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Apex Ready to Increase Satellite Bus Production With $95M Funding Round

By Calvin Biesecker | June 12, 2024

Apex co-founders: CEO Ian Cinnamon, left, and CTO Max Benassi, right. Photo: Apex

Satellite developer and manufacturer Apex on Wednesday said it has closed a $95 million funding round that will allow it to begin to scale production and expand its suite of standardized and configurable spacecraft buses that it eventually expects to deliver within weeks of an order.

Demand is strong and the customer base is growing, the product has been built and now is time to scale production, Ian Cinnamon, co-founder and CEO of Apex, told Defense Daily on June 7.

In March, Los Angeles-based Apex launched its first Aries SN1 spacecraft aboard a SpaceX flight rideshare one year after designing the satellite from scratch. Aries SN1 was the first of five satellites Apex will build this year with 20 spacecraft planned in 2025 and more beyond that, Cinnamon said.

The satellites are being built for commercial customers, system integrators where the government is the end customer or planning internally-funded demonstration missions, and for government customers such as the U.S. Space Force’s Space Safari program office, he said.

Apex’s standardized approach to spacecraft buses is essentially designed for mass production and the company expects customers that plan to add on complex payloads and use them in larger constellations. Apex is focused on larger satellites as opposed to smaller spacecraft like CubeSats, which are about the size of a shoe box.

Aries is the smallest of Apex’s buses and is an ESPA class satellite weighing 100 kilograms without fuel or payloads “and the reason for that is the whole point of this company is we’re building these as products, meaning we’re building them at scale, and our ideal customer or customers are not going to buy one for an experiment but they’re going to buy a constellation,” Cinnamon said. “It’s customers like Space Development Agency, Space Force, the IC [intelligence community] side of things, etcetera, and they want many and their payloads are more complex. So, their payloads are larger.”

Cinnamon said the company has “many” customers and the list is growing. And a “key” demand from industry is “to get satellite buses built faster,” he said.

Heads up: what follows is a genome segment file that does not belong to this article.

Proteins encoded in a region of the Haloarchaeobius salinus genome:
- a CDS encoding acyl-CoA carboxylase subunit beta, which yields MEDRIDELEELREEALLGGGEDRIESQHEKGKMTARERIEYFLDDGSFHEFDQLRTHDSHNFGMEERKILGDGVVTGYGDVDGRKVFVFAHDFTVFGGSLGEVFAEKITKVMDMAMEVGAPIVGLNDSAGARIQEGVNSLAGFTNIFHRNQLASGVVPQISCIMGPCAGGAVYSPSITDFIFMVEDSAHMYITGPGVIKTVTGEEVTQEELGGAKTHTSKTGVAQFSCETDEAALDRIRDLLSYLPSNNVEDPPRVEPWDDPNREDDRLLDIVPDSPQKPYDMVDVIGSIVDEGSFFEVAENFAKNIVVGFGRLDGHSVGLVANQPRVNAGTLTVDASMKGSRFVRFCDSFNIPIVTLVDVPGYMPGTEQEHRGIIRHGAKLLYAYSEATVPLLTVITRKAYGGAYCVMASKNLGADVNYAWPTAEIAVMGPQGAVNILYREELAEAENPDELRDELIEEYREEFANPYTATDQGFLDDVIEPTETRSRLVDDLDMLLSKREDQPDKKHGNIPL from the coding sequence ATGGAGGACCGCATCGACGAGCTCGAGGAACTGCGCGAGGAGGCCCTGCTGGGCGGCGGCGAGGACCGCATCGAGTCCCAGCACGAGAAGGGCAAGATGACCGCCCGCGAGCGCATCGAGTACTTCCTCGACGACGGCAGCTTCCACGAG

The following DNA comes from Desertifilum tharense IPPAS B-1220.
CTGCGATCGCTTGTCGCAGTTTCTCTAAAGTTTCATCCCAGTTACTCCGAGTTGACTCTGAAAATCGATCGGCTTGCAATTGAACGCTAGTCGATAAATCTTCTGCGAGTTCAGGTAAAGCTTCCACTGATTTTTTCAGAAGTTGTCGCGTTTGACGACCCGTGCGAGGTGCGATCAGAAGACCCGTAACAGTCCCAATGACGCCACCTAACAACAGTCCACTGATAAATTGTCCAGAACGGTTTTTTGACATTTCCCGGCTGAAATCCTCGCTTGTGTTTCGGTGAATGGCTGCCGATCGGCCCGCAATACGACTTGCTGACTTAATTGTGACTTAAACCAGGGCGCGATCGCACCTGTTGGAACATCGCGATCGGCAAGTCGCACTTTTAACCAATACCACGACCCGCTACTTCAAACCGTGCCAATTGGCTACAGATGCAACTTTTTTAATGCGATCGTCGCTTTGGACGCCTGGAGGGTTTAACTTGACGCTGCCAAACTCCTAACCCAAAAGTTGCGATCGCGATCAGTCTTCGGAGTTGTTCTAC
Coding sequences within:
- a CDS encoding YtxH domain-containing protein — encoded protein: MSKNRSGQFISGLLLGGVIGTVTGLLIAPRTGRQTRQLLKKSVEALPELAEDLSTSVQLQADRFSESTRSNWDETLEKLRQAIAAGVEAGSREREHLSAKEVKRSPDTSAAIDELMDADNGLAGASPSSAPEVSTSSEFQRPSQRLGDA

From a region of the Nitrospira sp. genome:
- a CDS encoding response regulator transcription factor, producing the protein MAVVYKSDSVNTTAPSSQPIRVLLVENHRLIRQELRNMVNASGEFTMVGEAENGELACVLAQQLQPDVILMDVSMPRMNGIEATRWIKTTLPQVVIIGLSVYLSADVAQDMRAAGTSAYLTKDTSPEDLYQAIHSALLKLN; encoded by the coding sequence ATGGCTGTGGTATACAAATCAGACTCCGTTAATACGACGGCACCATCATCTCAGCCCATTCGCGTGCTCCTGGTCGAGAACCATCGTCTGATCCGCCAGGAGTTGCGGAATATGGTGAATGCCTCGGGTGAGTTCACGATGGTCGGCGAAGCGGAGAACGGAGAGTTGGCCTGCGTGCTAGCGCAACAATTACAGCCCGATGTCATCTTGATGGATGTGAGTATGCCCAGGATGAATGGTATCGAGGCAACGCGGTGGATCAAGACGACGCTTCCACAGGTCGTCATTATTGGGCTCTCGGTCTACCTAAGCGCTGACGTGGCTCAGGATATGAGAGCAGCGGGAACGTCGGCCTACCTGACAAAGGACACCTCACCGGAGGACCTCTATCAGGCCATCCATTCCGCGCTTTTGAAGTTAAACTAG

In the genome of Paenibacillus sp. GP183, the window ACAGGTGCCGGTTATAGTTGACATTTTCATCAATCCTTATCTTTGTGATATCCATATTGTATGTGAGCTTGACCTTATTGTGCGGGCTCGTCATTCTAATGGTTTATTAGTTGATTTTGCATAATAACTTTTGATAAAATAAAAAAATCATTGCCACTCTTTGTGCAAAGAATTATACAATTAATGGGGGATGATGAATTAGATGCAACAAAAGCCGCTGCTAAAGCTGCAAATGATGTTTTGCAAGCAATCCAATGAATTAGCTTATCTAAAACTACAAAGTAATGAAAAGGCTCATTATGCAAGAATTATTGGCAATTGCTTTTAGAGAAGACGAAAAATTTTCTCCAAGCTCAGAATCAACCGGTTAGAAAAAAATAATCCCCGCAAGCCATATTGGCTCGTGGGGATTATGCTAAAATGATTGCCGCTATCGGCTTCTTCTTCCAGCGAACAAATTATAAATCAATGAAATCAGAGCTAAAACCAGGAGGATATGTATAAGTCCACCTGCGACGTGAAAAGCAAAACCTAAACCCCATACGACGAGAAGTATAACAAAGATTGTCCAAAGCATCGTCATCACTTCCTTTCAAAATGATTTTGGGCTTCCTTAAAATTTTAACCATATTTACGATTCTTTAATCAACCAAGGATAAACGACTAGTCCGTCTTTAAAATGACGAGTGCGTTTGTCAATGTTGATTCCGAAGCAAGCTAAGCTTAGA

Being able to manufacture satellites at scale to meet customers’ needs in weeks rather than months or years, as is the case with bespoke designs, is an attractive proposition for investors who see the need for rapid production to meet surging demand.

“The way we talk about it internally is basically the market need is meeting exactly what we think the team can deliver,” Ross Fubini, managing partner of XYZ Venture Capital, which is the co-lead investor in Apex’s Series B round, told Defense Daily on June 10.

XYZ is an early-stage VC firm but Fubini likes what he sees in Apex, which is why his firm is co-leading the round with CRV. He gave two reason he believes Apex will earn him a return on the investment.

The first is “we can all see this is a wave coming” for more launches and satellites to create new space infrastructures and to quickly respond to threats, Fubini said. This is driving the need for satellite bus standardization, which in turn enables being responsive to market demand, he said.

The second thing is that Apex has solved the technical challenges to create a quality product that is standardized, is in demand, and has also built the customer relationships, Fubini said.

Going from clean sheet design to launch within a year on Aries SN1 “is a nice evidence point,” Fubini said. XYZ’s research shows that customers want satellite buses delivered on time and on budget and currently this “doesn’t exist” in the market, he said.

Aries SN1 included several payload customers but only one has been disclosed, Booz Allen Hamilton.

Apex is also developing the Nova satellite bus, a 200-kilogram vehicle. The Series B funding will also go toward development of Nova and the start of production in 2025, Cinnamon said. On its website, Apex also features a 500-kilogram dry mass bus it is planning called Comet.

In addition to XYX, which previously invested in Apex, and CRV, new investors include Upfront, 8VC, Toyota Ventures, Point72 Ventures, Mirae Asset Capital, Outsiders Fund, and GSBackers, existing investors Andreessen Horowitz, Shield Capital, J2 Ventures, and Ravelin, angel investors Baiju Bhatt and Avalon Capital Group, and a private investment company founded by Ted Waitt.

This story was first published by Defense Daily.